Super Smash Bros. series


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A superplay is a playthrough of a game or a section of a game with the most optimal tactics to achieve the best possible score or outcome. Each runner has their personal best score; if their score is higher than the scores of every other runner, the score is deemed the world record. Smaller denominations of records can exist for specific regions, though these are nowadays rare. Typically, runs are completed with a specific method of play in mind, referred to as a strategy (or "strat") or route in the case of a speedrun. A big part of superplays is the effort to find the best strategy: changes in the strategy are called "route optimizations".

Much like tournaments, the only restrictions for runs are in whatever the game's code allows. Certain categories of runs can have their own restrictions, mostly to increase the challenge of that run type. For instance, Classic Mode can either be completed in the fastest time possible or on the highest difficulty in the fastest time possible. Nearly all run types require the original game controller, restricting the use of modded controllers and those with a "turbo" button, as well as a legal copy of the game on its original console, in order to standardize the experience and make it closer to how it was first meant to be played. Some tactics, especially glitches, that are deemed "broken" can also be banned: sometimes, they can even develop into their own categories.

Leaderboards for such records are maintained on sites such as

Types of superplay[edit]


A speedrun (also sometimes referred to as time attack) involves completing a task in the fastest possible time. The most common form of speedrunning is real time attack (RTA for short), which involves completely uninterrupted play of the run in question. Speedruns that allow breaks are generally reserved for runs that are very lengthy and require staying up for over 24 hours, which largely do not exist in the Super Smash Bros. series. Speedruns can either use the in game clock or a real time clock, although most categories require a real time clock.

Due to no game in the Smash series having a clear endpoint, speedrunners instead elected to have runs for portions of the single player offerings that can be completed. Examples include Classic Mode at various difficulties and with different characters, the various Adventure Modes, and the completable modes in Multi-Man Smash. Smash 4 and Ultimate introduced the complication of digital downloads, which often result in different loading times compared to physical games. This resulted in a denomination of which version is being used as well as unique categories.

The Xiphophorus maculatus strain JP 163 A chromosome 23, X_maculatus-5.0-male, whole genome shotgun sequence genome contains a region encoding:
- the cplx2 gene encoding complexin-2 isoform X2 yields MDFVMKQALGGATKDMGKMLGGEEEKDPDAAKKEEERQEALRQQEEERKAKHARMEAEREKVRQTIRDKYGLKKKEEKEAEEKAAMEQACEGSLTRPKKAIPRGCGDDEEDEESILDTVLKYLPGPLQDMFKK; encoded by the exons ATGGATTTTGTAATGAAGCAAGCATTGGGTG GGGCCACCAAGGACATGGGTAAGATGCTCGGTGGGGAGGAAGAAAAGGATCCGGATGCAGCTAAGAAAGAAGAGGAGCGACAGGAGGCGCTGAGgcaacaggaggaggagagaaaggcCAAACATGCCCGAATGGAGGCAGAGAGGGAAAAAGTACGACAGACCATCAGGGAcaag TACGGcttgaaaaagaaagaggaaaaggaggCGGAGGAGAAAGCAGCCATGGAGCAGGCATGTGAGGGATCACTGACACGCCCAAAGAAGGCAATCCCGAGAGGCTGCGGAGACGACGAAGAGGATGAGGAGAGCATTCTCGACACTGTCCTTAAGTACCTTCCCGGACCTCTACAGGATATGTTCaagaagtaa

During the Sephiroth Challenge's availability, players attempted to obtain records of completing the challenge as quickly as possible, until the challenge was unavailable to play. The time elapsed during the "run" was presented after completion.

High score[edit]

These runs involve trying to get the highest possible score. This process typically involves playing as long as possible without failing, although sometimes a time limit is placed for an additional challenge. The competition to get the highest Home-Run Contest distance is such an example. Another competition is the Ironman challenge, where someone plays as long as possible without losing, often with a stipulation like picking a new character for every game. An online version of this challenge is available for Brawl and onward.

Tool assisted[edit]

A tool assisted superplay (or tool assisted speedrun in the context of speedrunning. Abbreviated as TAS in both cases) involves the use of programs and emulation software for frame by frame optimization of a run to accomplish the best theoretically possible score. A TAS often involves tricks that cannot feasibly be performed by a human or in real time, such as frame-perfect button-mashing or holding both ends of a control pad down. It can also employ RNG or RAM manipulation for tricks dependent on it, such as having a certain item spawn in a specific location. By their nature, TASes are generated only on an emulator, although the input script can be run on a real console to prove it is technically possible from the game's code. All instances of a TAS are not meant to be taken seriously as an actual superplay; they are only meant to be a display of what a "perfect" run can look like as a benchmark the community can strive for. Even though a TAS' inability to be physically performed by a human forces it to remain separate, it remains a popular run classification with its own strategies and leaderboards.